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What can I do to Protect my Personal Information?

Protect Your Passwords

Use strong passwords or personal identification numbers for your Internet accounts. Choose passwords that are difficult for others to guess, and use a different password for each of your online accounts. CNB suggests that your passwords contain both letters and numbers and a combination of lower and upper case letters.

 

Stay Safe on Websites

Leave suspicious sites. If you suspect that a website is not what it claims to be, leave the site immediately. Do not follow any of the instructions it presents. Do not send sensitive personal or financial information unless it is encrypted on a secure website. Regular e-mails are not encrypted and are more like sending a postcard through the mail - anyone can see it. Look for the padlock symbol on the bottom bar of the browser to ensure that the site is running in secure mode BEFORE you enter sensitive information. When you click on our secure contact form, you will see the secure padlock at the bottom of the browser window. Be aware! Phony "look alike" websites are designed to trick consumers and collect their personal information. Make sure that websites on which you transact business post privacy and security statements, and review them carefully. Take note of the header address on the website. Most legitimate sites will have a relatively short internet address that usually depicts the business name followed by ".com," or possibly ".org." Spoof sites are more likely to have an excessively long string of characters in the header, with the legitimate business name somewhere in the string, or possibly not at all. Do business only with companies you know and trust.

 

Be Cautious with Email

Be alert for scam e-mails and don't reply to any e-mail that requests your personal information. Be very suspicious of any e-mail from a business or person that asks for your password, Social Security number, or other highly sensitive information--or one that sends you personal information and asks you to update or confirm it. If you get an email that warns you, with little or no notice, that an account of yours will be shut down unless you reconfirm your billing information, do not reply or click on the link in the email. Instead, contact the company cited in the email using a telephone number or website address you know to be genuine. If you need to update your information online, use the normal process you've used before, or open a new browser window and type in the website address yourself. If a website address is unfamiliar, it's probably not real. Only use the address that you have used before, or start at your normal homepage. Do not click on links within the suspected phish e-mail - they may be spoofed. Open e-mails only when you know the sender. Be especially careful about opening an e-mail with an attachment. Even a friend may accidentally send an e-mail with a virus.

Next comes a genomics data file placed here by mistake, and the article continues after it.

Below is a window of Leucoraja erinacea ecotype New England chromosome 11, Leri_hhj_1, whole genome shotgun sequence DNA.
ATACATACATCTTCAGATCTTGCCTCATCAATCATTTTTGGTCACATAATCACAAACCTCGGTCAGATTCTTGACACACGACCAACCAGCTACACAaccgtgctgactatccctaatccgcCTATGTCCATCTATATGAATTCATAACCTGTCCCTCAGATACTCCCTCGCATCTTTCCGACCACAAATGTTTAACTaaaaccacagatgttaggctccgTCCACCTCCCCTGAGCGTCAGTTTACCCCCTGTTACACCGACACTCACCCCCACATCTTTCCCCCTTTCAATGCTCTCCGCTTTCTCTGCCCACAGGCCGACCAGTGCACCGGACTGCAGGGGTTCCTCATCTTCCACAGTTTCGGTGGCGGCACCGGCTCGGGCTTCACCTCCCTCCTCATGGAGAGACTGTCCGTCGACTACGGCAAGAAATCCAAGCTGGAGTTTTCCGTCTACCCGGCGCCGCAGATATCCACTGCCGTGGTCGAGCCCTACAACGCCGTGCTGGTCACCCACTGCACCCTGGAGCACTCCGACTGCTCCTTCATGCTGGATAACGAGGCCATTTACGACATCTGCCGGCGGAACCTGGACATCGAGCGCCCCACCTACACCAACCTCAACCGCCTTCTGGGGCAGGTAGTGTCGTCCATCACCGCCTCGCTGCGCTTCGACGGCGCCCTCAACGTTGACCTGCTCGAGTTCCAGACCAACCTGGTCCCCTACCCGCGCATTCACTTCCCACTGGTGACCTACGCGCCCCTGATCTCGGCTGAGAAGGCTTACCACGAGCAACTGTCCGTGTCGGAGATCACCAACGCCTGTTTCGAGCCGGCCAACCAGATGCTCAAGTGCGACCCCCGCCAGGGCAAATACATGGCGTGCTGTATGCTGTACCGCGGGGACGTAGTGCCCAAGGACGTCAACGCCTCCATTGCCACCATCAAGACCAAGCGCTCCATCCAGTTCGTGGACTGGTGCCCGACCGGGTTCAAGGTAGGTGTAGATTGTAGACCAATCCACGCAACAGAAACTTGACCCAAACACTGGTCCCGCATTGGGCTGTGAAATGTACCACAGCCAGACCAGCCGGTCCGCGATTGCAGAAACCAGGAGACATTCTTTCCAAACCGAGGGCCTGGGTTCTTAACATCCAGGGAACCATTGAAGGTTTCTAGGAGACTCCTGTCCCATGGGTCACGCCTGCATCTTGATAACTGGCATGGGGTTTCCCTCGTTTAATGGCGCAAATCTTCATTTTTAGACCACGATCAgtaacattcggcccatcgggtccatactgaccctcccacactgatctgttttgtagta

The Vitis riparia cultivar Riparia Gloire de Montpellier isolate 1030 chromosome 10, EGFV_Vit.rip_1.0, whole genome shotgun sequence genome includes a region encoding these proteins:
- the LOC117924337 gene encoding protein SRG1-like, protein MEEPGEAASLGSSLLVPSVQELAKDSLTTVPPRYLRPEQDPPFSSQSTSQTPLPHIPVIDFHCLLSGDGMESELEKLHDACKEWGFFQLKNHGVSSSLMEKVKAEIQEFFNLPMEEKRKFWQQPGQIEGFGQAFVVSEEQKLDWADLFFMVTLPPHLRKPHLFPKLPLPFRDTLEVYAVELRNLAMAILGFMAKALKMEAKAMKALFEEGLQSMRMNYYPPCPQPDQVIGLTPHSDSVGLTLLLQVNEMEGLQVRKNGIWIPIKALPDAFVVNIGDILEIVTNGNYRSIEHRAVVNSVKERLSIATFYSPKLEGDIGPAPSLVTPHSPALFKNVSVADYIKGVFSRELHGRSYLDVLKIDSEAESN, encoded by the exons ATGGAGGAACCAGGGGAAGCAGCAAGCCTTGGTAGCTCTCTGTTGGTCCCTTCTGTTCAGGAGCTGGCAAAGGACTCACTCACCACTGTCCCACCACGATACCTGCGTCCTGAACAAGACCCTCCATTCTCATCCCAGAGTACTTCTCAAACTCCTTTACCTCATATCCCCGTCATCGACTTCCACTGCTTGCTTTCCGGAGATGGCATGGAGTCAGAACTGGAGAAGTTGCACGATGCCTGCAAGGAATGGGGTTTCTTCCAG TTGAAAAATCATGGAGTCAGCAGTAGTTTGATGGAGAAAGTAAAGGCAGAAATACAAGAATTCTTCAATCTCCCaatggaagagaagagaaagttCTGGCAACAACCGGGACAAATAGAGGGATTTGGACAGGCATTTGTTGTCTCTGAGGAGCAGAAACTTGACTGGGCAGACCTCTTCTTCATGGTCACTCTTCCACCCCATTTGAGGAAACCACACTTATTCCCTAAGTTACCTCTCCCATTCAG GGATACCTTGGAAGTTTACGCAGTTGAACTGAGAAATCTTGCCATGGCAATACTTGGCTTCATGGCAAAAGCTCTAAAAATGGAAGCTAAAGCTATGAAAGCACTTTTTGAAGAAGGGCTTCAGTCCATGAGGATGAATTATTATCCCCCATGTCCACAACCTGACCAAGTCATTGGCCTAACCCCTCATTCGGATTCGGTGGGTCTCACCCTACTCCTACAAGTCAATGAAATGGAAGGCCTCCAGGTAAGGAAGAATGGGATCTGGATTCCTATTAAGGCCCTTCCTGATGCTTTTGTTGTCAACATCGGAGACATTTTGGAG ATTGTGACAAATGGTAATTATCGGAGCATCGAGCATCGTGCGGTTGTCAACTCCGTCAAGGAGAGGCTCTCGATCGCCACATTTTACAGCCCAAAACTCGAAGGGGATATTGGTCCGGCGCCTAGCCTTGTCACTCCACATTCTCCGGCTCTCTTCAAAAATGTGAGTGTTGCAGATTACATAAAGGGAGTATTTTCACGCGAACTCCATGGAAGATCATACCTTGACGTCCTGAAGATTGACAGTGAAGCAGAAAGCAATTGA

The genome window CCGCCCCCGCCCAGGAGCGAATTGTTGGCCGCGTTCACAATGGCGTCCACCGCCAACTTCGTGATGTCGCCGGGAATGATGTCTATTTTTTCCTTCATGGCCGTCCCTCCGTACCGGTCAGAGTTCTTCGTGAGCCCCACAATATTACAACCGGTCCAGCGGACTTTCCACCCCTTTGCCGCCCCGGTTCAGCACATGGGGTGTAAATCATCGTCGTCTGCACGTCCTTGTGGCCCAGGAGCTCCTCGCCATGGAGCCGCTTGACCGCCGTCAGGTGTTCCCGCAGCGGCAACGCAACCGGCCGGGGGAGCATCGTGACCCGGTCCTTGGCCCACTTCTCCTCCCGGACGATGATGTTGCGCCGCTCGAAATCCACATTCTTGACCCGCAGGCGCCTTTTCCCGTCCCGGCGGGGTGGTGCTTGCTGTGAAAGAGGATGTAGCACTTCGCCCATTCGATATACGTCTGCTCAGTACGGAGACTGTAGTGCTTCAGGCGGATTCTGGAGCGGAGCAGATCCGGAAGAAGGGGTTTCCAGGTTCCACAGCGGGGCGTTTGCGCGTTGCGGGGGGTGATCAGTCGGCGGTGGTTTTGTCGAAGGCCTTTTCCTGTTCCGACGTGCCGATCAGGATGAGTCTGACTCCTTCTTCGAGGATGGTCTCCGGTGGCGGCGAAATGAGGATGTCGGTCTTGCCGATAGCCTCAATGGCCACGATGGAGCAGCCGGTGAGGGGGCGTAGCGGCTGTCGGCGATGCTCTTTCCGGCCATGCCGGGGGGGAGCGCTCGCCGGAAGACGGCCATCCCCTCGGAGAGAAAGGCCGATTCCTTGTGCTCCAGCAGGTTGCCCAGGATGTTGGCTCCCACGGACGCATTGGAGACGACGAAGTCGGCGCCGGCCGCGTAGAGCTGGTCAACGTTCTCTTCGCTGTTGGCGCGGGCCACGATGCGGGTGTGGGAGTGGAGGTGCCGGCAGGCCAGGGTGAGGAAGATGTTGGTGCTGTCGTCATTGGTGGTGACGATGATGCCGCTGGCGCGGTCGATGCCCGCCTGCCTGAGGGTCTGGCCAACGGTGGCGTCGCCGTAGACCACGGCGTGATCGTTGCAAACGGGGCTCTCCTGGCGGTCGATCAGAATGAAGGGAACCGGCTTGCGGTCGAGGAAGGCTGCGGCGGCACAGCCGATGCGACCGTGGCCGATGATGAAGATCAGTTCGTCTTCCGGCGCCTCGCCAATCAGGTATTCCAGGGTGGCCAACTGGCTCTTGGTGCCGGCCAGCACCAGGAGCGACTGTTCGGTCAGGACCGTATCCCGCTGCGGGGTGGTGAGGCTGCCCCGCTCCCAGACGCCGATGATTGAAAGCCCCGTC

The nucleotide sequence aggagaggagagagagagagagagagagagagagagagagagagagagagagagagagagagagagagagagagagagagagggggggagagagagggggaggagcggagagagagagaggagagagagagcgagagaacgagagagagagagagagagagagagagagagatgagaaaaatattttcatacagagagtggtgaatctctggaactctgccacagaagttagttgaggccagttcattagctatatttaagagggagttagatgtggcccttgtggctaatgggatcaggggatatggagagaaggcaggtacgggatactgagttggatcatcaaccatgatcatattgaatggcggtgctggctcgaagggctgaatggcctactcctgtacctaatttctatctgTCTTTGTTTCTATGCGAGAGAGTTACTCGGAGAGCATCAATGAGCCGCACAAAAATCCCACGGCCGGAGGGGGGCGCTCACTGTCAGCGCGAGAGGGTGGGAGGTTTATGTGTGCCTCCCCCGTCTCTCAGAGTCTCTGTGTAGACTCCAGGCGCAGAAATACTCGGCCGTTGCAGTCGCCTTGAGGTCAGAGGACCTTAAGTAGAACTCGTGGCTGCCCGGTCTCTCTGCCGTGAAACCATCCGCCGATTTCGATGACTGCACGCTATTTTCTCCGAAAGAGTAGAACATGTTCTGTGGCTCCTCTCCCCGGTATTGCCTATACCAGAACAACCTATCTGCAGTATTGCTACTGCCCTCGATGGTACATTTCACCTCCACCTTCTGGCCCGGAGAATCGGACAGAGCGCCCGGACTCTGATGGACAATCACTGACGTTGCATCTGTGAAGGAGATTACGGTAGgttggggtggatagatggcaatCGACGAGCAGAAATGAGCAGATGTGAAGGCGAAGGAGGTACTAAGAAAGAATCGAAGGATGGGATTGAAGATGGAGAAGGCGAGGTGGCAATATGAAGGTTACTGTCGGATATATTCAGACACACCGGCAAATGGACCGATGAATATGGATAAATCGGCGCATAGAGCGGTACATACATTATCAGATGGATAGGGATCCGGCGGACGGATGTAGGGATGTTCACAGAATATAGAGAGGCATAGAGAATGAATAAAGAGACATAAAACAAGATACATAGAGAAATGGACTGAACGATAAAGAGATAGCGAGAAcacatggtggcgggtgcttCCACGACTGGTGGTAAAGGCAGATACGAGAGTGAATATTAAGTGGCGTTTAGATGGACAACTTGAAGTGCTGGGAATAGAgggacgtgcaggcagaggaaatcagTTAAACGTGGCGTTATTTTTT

Protect Your Computer

1. Make sure your home computer has the most current anti-virus software. Anti-virus software needs frequent updates to guard against new viruses. Make sure you download the anti-virus updates as soon as you are notified that a download is available.
2. Install a personal firewall to help prevent unauthorized access to your home computer. This is especially important if you connect to the internet via a cable modem or a digital subscriber line (DSL) modem.
3. Monitor your transactions. Review your order confirmations, credit card, and bank statements as soon as you receive them to make sure you're being charged only for transactions you made.
4. Immediately report any irregularities in your CNB accounts by calling your local branch office.